Scott Hames (University of Sterling): 'Scotland Can Be Ours: Literary Nationalism Before and After Indyref 2014‘
A brief overview of how literature and politics have intersected in Scottish constitutional debate, from the 1960s to the present. How can we read the paradoxes of devolutionary nationalism into a text such as Irvine Welsh’s Trainspotting?
Chloe Ashbridge (Newcastle University): ‘To us all and to the North - where we do what we want!’: The Literary North and the Politics of Devolution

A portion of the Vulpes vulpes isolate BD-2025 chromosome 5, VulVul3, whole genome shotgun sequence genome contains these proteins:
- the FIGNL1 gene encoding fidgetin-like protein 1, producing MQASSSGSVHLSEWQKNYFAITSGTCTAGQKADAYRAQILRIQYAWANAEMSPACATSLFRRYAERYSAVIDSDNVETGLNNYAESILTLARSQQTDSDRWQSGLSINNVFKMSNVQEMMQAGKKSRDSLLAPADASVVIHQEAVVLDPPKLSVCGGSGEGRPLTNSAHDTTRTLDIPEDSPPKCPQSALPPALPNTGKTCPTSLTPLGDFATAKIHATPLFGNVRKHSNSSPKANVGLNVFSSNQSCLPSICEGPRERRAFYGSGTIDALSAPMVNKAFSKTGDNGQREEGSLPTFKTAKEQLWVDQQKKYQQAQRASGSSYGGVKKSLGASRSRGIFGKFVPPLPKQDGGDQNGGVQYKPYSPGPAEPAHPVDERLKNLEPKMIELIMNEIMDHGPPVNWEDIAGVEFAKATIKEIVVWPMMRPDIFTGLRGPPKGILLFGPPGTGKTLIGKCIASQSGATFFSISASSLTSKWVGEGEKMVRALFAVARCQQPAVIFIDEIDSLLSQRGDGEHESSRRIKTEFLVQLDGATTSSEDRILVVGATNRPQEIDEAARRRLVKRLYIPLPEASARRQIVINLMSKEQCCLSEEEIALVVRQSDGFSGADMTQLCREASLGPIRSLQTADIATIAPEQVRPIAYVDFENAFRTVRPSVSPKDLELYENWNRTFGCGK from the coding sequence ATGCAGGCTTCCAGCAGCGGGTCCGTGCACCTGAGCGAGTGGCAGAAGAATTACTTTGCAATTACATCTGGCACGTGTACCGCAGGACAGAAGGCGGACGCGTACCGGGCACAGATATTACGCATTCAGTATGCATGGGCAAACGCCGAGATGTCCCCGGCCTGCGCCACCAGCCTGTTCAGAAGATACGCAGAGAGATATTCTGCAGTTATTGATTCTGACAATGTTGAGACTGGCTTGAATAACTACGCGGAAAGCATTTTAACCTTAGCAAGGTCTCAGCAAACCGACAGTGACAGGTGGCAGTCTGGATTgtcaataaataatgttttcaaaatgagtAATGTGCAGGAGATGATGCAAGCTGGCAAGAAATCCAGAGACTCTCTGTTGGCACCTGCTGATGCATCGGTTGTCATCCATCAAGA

Why has the North of England dominated British politics during the first two decades of the twenty-first century? Following the devolution of Scotland, Wales, and Northern Ireland, what role has the North-South divide played in maintaining the British Union? And why might England’s political future rest upon addressing regional inequalities between North and South? This talk wagers that these questions are both literary and political. Taking Thatcher’s premiership and Brexit as two watershed moments, the talk identifies the development of a distinctively ‘devolved’ Northern literary imaginary since 1980. It suggests that the literary North provides new ways of reading Britain’s ongoing fragmentation and growing calls for political autonomy across the UK.